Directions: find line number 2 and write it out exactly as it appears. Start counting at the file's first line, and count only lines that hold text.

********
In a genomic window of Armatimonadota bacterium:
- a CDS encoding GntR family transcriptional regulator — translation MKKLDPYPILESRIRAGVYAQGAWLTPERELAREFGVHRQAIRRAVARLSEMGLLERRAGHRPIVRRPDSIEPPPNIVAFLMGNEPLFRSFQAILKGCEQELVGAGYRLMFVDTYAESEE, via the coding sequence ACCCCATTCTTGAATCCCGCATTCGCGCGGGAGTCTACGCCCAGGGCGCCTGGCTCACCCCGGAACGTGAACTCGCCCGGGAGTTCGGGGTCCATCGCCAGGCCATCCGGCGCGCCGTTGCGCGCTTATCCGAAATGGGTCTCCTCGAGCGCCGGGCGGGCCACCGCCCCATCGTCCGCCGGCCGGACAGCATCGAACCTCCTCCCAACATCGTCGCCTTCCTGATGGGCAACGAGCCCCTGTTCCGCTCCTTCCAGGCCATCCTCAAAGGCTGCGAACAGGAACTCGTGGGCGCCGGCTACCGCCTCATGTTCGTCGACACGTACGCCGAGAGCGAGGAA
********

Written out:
- a CDS encoding GntR family transcriptional regulator — translation MKKLDPYPILESRIRAGVYAQGAWLTPERELAREFGVHRQAIRRAVARLSEMGLLERRAGHRPIVRRPDSIEPPPNIVAFLMGNEPLFRSFQAILKGCEQELVGAGYRLMFVDTYAESEE, via the coding sequence ACCCCATTCTTGAATCCCGCATTCGCGCGGGAGTCTACGCCCAGGGCGCCTGGCTCACCCCGGAACGTGAACTCGCCCGGGAGTTCGGGGTCCATCGCCAGGCCATCCGGCGCGCCGTTGCGCGCTTATCCGAAATGGGTCTCCTCGAGCGCCGGGCGGGCCACCGCCCCATCGTCCGCCGGCCGGACAGCATCGAACCTCCTCCCAACATCGTCGCCTTCCTGATGGGCAACGAGCCCCTGTTCCGCTCCTTCCAGGCCATCCTCAAAGGCTGCGAACAGGAACTCGTGGGCGCCGGCTACCGCCTCATGTTCGTCGACACGTACGCCGAGAGCGAGGAA